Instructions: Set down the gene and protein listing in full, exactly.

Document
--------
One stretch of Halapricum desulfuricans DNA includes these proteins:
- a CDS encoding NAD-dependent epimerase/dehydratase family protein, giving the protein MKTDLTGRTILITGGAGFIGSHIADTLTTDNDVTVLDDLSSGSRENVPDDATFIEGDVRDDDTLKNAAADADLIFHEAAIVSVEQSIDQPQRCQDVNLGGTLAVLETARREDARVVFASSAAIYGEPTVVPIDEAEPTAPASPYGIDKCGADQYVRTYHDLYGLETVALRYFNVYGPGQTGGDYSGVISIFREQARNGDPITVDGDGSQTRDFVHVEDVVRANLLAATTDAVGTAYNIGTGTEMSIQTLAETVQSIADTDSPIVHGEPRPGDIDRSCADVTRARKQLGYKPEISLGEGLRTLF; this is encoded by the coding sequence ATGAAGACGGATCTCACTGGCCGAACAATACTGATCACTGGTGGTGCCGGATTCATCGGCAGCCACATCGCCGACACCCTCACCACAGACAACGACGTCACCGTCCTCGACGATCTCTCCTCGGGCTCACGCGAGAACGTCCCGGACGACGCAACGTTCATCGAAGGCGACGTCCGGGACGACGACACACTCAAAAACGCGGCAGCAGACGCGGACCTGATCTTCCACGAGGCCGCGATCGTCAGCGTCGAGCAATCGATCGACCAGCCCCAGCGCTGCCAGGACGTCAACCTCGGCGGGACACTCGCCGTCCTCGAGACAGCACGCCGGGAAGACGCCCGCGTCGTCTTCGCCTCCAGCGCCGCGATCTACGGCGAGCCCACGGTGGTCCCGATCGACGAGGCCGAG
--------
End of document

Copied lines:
One stretch of Halapricum desulfuricans DNA includes these proteins:
- a CDS encoding NAD-dependent epimerase/dehydratase family protein, giving the protein MKTDLTGRTILITGGAGFIGSHIADTLTTDNDVTVLDDLSSGSRENVPDDATFIEGDVRDDDTLKNAAADADLIFHEAAIVSVEQSIDQPQRCQDVNLGGTLAVLETARREDARVVFASSAAIYGEPTVVPIDEAEPTAPASPYGIDKCGADQYVRTYHDLYGLETVALRYFNVYGPGQTGGDYSGVISIFREQARNGDPITVDGDGSQTRDFVHVEDVVRANLLAATTDAVGTAYNIGTGTEMSIQTLAETVQSIADTDSPIVHGEPRPGDIDRSCADVTRARKQLGYKPEISLGEGLRTLF; this is encoded by the coding sequence ATGAAGACGGATCTCACTGGCCGAACAATACTGATCACTGGTGGTGCCGGATTCATCGGCAGCCACATCGCCGACACCCTCACCACAGACAACGACGTCACCGTCCTCGACGATCTCTCCTCGGGCTCACGCGAGAACGTCCCGGACGACGCAACGTTCATCGAAGGCGACGTCCGGGACGACGACACACTCAAAAACGCGGCAGCAGACGCGGACCTGATCTTCCACGAGGCCGCGATCGTCAGCGTCGAGCAATCGATCGACCAGCCCCAGCGCTGCCAGGACGTCAACCTCGGCGGGACACTCGCCGTCCTCGAGACAGCACGCCGGGAAGACGCCCGCGTCGTCTTCGCCTCCAGCGCCGCGATCTACGGCGAGCCCACGGTGGTCCCGATCGACGAGGCCGAG